So, we began tweaking, gently at first. I joined Geoff on the air as a host. Then we started to more carefully consider how a question is framed and who it will reach. For example, instead of asking people how they felt about abortion policy during a segment in May, we asked them about the impacts of unintended pregnancy in their own families.
Women called, and several declined to give even their first names and towns, for fear of being identified as they expressed regret about having children when they weren’t prepared to care or pay for them, or about what it’s like to have an abortion in the State of Jefferson.
Amanda in Medford did give her name, appearing in our call logs for the first time. She called to urge everyone listening just to “[be] there for people that you know, and [be] an ear for people who have experienced the process of abortion. There aren’t support groups when you live in rural communities and it’s really hard to find a group without an agenda.”
In another attempt to reach people who are unlikely to call in with their opinions, we post a survey each week to JeffExchange.org and then share it all over Facebook. To this end, I’m lucky to be part of several dozen community-based groups on Facebook, an inclusion that helps me break the feedback loop of my own social media feed. I get the privilege of regularly hearing from people I don’t already know, or necessarily agree with, and then I get to bring them all together through an open-ended, non-judgmental survey question. It’s a fascinating process every week, and I hope you’ll join in by following @JeffersonExchange on FB and Twitter.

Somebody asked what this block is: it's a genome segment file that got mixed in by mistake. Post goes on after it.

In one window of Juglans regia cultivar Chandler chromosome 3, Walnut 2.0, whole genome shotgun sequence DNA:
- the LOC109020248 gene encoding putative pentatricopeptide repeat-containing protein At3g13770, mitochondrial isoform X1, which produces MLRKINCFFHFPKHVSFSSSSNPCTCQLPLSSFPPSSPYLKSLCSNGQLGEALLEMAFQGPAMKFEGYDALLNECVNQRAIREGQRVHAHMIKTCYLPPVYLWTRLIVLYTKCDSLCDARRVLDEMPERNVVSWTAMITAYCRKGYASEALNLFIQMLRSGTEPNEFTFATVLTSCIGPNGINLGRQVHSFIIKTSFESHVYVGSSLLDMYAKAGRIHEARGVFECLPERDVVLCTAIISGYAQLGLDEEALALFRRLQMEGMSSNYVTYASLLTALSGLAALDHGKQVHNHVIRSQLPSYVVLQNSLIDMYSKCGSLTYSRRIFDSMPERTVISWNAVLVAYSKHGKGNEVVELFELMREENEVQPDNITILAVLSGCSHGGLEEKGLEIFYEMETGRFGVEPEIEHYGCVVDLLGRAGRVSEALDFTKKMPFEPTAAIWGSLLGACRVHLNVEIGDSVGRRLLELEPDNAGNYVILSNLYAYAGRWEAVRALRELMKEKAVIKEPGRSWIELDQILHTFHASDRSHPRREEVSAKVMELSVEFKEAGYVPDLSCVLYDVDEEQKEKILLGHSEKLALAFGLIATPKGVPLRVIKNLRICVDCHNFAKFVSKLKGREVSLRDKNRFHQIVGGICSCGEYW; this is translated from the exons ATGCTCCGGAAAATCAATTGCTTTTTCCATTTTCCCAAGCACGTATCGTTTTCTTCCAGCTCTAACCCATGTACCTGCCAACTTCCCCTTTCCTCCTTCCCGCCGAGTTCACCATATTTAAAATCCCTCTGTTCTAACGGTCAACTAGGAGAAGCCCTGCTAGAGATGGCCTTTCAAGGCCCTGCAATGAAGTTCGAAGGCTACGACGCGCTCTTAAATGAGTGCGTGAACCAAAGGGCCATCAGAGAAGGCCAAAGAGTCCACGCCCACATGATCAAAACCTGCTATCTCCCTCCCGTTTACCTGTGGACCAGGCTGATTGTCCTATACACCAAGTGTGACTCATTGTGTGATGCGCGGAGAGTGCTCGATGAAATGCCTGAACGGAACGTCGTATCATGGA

We’ve also established a voicemail for people who aren’t on social media, don’t want to deal with a live phone bank, but can still drop off their opinions before the Wednesday program.
The topic changes every week, and that line is 541-552-6331.
The point of all this is definitely NOT to exclude anyone’s voice, especially those of our longtime, loyal callers. But, there’s a lot of air to go around and plenty of room for people with varying backgrounds and experiences to join in the conversation.
With these ideas at heart, we’re turning a new leaf on the Exchange in 2017, beginning with a name change from VENTSday to TwoCentsDay.
I’m looking forward to another year of those spontaneous exchanges grounded in civility and mutual respect for other people’s intelligence.
Speaking of which, we recently invited Marjorie Trueblood-Gamble of Southern Oregon University to try her hand at guest-hosting an hour, when both of the guests also happened to be women.
Marjorie did a great job during her very first time at the helm of a live broadcast, and the conversation managed to nab one more long-time listener, first time caller.
Shortly after I screened that call, one of our regular callers landed in the phone bank. He declined to go on the air with a comment, but wanted to ask me privately why I had only included women in this particular segment.
I couldn’t help but laugh, and thank him for taking the time to call.
That’s 1-800-838-3760, or email us, email@example.com.
Emily Cureton is the producer and engineer of the Jefferson Exchange, heard on JPR’s News & Information Service weekdays, and online at ijpr.org.